Germans drinking less, and less
Feb 2, 2004 - Germany's hottest summer in a century could not overcome changing demographics and a new bottle deposit law as beer sales fell for the fourth straight year in 2003. Beer production fell 2.1% from 2002, the eighth decline in the past decade.
German brewers produced 105.5 hecoliters in 2003. A hecoliter is 26.4 U.S. gallons, or about 11.7 cases of beer.
German beer production has been declining steadily since the mid-1990s, when breweries produced more than 115 million hectoliters a year. Germans still rank third in the world in per capita beer consumption, behind those in the Czech Republic and Ireland.
Brewers have said changing demographics are partly to blame for the drop in demand as fewer younger people in the German population means fewer beer drinkers. They also blame the slide on the fact that drinkers must pay a 25 cent deposit for each throwaway can, a rule that came into effect in January 2003 to promote recycling. The effect of the law has been to virtually eliminate canned beer on the German market.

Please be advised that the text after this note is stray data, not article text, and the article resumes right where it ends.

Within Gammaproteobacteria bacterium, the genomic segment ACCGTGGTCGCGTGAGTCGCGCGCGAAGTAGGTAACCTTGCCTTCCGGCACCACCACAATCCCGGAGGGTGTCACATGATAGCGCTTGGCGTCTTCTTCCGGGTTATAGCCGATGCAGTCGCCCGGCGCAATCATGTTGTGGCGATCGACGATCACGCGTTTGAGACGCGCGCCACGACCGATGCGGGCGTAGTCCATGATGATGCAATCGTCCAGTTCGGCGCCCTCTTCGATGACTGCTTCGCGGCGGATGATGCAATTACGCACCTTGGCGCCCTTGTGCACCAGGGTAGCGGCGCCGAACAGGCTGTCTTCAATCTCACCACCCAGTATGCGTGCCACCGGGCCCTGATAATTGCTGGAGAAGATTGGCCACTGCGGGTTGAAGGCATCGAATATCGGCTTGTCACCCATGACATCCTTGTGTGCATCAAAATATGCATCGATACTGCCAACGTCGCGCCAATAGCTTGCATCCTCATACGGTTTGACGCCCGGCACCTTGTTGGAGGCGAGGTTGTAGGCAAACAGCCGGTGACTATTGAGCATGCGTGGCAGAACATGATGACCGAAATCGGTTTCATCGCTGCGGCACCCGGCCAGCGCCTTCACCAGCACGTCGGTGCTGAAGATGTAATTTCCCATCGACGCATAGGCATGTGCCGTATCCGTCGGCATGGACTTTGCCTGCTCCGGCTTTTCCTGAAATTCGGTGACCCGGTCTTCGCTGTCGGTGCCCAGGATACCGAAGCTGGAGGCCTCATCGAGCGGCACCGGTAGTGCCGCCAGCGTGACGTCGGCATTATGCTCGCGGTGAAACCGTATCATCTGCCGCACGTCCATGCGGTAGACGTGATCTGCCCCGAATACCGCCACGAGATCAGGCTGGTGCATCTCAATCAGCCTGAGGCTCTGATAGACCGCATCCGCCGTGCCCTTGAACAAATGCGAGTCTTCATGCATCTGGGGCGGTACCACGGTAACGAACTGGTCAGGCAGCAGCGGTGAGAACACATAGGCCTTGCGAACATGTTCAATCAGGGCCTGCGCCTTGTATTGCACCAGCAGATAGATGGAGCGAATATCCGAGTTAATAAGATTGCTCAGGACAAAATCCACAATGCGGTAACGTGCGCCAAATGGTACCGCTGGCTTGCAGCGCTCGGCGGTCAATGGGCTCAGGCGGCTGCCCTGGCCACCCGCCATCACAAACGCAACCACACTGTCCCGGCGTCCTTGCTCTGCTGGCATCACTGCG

More than 80% of Germany's 5,000 brands of beer are now sold in reusable containers, with glass and plastic bottles replacing tins.
The production figures included a 9.1% increase in beer exports last year to 12.3 million hectoliters.